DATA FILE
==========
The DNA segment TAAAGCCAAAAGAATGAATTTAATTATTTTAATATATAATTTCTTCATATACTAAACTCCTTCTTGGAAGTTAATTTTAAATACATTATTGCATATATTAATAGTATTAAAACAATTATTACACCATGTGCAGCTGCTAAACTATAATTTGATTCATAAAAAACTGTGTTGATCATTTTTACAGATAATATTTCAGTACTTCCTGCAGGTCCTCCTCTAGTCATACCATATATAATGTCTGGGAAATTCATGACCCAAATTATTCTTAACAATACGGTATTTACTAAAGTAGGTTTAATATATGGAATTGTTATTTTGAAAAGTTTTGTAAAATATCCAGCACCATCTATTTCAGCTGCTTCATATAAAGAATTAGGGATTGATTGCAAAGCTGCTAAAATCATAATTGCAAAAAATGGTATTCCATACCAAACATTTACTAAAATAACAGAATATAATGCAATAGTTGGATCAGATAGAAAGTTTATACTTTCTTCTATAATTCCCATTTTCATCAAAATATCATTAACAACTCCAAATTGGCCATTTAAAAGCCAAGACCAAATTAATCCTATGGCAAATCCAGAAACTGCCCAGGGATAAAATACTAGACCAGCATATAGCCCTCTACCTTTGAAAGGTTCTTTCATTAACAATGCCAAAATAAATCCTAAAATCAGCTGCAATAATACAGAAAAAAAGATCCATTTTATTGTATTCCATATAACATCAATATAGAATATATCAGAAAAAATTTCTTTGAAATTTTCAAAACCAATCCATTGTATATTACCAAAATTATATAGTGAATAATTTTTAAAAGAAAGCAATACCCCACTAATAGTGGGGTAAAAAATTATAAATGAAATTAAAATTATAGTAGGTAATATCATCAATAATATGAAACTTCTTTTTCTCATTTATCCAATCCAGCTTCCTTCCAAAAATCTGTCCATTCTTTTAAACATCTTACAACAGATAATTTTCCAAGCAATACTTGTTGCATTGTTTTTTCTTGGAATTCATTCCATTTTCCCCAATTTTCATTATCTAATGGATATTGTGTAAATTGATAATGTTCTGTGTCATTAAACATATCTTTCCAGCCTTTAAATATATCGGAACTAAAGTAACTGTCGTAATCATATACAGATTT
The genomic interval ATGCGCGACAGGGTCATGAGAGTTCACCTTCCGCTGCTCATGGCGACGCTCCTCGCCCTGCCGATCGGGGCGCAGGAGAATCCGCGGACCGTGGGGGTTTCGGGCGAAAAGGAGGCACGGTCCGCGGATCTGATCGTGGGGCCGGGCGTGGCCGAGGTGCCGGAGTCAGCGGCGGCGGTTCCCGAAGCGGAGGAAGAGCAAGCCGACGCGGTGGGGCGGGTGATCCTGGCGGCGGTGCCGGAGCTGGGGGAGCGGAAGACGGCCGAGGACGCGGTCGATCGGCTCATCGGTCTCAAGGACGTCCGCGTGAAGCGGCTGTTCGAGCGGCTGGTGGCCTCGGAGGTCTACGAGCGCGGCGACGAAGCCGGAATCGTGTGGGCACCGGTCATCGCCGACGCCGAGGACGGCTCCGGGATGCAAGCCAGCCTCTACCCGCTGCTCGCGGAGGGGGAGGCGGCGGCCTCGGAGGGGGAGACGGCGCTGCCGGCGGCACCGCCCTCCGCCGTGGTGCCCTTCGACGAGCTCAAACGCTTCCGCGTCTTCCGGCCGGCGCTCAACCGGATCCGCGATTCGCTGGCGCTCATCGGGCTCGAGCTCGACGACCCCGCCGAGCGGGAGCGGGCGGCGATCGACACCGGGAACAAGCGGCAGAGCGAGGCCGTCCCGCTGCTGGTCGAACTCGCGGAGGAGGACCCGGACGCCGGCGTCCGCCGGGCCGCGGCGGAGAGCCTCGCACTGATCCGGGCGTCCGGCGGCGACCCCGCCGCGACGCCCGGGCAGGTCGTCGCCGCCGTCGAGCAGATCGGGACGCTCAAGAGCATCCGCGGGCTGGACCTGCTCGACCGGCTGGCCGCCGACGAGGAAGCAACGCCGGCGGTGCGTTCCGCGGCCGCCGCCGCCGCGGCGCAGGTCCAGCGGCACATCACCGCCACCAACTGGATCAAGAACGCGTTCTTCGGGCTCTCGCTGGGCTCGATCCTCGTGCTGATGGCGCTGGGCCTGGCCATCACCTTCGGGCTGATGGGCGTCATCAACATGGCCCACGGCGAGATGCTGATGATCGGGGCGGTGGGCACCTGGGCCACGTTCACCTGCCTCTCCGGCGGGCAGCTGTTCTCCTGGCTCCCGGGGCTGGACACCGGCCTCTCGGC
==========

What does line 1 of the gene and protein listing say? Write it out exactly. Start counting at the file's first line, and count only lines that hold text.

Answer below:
The DNA segment TAAAGCCAAAAGAATGAATTTAATTATTTTAATATATAATTTCTTCATATACTAAACTCCTTCTTGGAAGTTAATTTTAAATACATTATTGCATATATTAATAGTATTAAAACAATTATTACACCATGTGCAGCTGCTAAACTATAATTTGATTCATAAAAAACTGTGTTGATCATTTTTACAGATAATATTTCAGTACTTCCTGCAGGTCCTCCTCTAGTCATACCATATATAATGTCTGGGAAATTCATGACCCAAATTATTCTTAACAATACGGTATTTACTAAAGTAGGTTTAATATATGGAATTGTTATTTTGAAAAGTTTTGTAAAATATCCAGCACCATCTATTTCAGCTGCTTCATATAAAGAATTAGGGATTGATTGCAAAGCTGCTAAAATCATAATTGCAAAAAATGGTATTCCATACCAAACATTTACTAAAATAACAGAATATAATGCAATAGTTGGATCAGATAGAAAGTTTATACTTTCTTCTATAATTCCCATTTTCATCAAAATATCATTAACAACTCCAAATTGGCCATTTAAAAGCCAAGACCAAATTAATCCTATGGCAAATCCAGAAACTGCCCAGGGATAAAATACTAGACCAGCATATAGCCCTCTACCTTTGAAAGGTTCTTTCATTAACAATGCCAAAATAAATCCTAAAATCAGCTGCAATAATACAGAAAAAAAGATCCATTTTATTGTATTCCATATAACATCAATATAGAATATATCAGAAAAAATTTCTTTGAAATTTTCAAAACCAATCCATTGTATATTACCAAAATTATATAGTGAATAATTTTTAAAAGAAAGCAATACCCCACTAATAGTGGGGTAAAAAATTATAAATGAAATTAAAATTATAGTAGGTAATATCATCAATAATATGAAACTTCTTTTTCTCATTTATCCAATCCAGCTTCCTTCCAAAAATCTGTCCATTCTTTTAAACATCTTACAACAGATAATTTTCCAAGCAATACTTGTTGCATTGTTTTTTCTTGGAATTCATTCCATTTTCCCCAATTTTCATTATCTAATGGATATTGTGTAAATTGATAATGTTCTGTGTCATTAAACATATCTTTCCAGCCTTTAAATATATCGGAACTAAAGTAACTGTCGTAATCATATACAGATTT